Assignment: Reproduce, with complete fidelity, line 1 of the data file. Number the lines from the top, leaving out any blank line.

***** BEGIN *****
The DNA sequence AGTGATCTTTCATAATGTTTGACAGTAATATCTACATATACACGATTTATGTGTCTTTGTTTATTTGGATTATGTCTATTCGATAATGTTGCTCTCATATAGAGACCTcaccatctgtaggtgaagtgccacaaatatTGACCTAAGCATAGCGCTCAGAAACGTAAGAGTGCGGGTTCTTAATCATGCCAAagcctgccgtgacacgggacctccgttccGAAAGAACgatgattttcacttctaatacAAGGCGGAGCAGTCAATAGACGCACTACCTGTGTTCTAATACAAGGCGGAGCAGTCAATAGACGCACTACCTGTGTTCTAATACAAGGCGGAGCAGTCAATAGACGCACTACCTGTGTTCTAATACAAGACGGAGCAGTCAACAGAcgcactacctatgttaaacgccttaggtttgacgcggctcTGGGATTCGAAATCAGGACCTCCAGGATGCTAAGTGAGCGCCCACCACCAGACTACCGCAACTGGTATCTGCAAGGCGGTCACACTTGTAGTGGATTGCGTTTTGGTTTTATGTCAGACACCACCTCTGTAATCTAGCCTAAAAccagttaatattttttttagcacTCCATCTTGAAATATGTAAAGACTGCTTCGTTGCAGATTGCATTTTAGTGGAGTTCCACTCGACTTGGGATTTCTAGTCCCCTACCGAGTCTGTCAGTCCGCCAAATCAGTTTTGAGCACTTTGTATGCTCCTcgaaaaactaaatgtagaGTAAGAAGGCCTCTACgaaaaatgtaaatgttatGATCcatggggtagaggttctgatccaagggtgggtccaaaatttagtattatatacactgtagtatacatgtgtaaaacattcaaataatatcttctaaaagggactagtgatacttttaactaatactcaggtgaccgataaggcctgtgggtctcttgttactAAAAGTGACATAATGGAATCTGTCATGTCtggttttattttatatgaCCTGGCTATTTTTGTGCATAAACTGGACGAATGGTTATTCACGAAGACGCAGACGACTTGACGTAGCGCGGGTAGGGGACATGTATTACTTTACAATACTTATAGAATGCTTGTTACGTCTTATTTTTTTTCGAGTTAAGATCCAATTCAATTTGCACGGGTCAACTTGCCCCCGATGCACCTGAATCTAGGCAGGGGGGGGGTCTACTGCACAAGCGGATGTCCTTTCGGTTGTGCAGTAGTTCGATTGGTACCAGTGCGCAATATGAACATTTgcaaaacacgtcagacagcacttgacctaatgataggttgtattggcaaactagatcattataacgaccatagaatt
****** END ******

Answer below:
The DNA sequence AGTGATCTTTCATAATGTTTGACAGTAATATCTACATATACACGATTTATGTGTCTTTGTTTATTTGGATTATGTCTATTCGATAATGTTGCTCTCATATAGAGACCTcaccatctgtaggtgaagtgccacaaatatTGACCTAAGCATAGCGCTCAGAAACGTAAGAGTGCGGGTTCTTAATCATGCCAAagcctgccgtgacacgggacctccgttccGAAAGAACgatgattttcacttctaatacAAGGCGGAGCAGTCAATAGACGCACTACCTGTGTTCTAATACAAGGCGGAGCAGTCAATAGACGCACTACCTGTGTTCTAATACAAGGCGGAGCAGTCAATAGACGCACTACCTGTGTTCTAATACAAGACGGAGCAGTCAACAGAcgcactacctatgttaaacgccttaggtttgacgcggctcTGGGATTCGAAATCAGGACCTCCAGGATGCTAAGTGAGCGCCCACCACCAGACTACCGCAACTGGTATCTGCAAGGCGGTCACACTTGTAGTGGATTGCGTTTTGGTTTTATGTCAGACACCACCTCTGTAATCTAGCCTAAAAccagttaatattttttttagcacTCCATCTTGAAATATGTAAAGACTGCTTCGTTGCAGATTGCATTTTAGTGGAGTTCCACTCGACTTGGGATTTCTAGTCCCCTACCGAGTCTGTCAGTCCGCCAAATCAGTTTTGAGCACTTTGTATGCTCCTcgaaaaactaaatgtagaGTAAGAAGGCCTCTACgaaaaatgtaaatgttatGATCcatggggtagaggttctgatccaagggtgggtccaaaatttagtattatatacactgtagtatacatgtgtaaaacattcaaataatatcttctaaaagggactagtgatacttttaactaatactcaggtgaccgataaggcctgtgggtctcttgttactAAAAGTGACATAATGGAATCTGTCATGTCtggttttattttatatgaCCTGGCTATTTTTGTGCATAAACTGGACGAATGGTTATTCACGAAGACGCAGACGACTTGACGTAGCGCGGGTAGGGGACATGTATTACTTTACAATACTTATAGAATGCTTGTTACGTCTTATTTTTTTTCGAGTTAAGATCCAATTCAATTTGCACGGGTCAACTTGCCCCCGATGCACCTGAATCTAGGCAGGGGGGGGGTCTACTGCACAAGCGGATGTCCTTTCGGTTGTGCAGTAGTTCGATTGGTACCAGTGCGCAATATGAACATTTgcaaaacacgtcagacagcacttgacctaatgataggttgtattggcaaactagatcattataacgaccatagaatt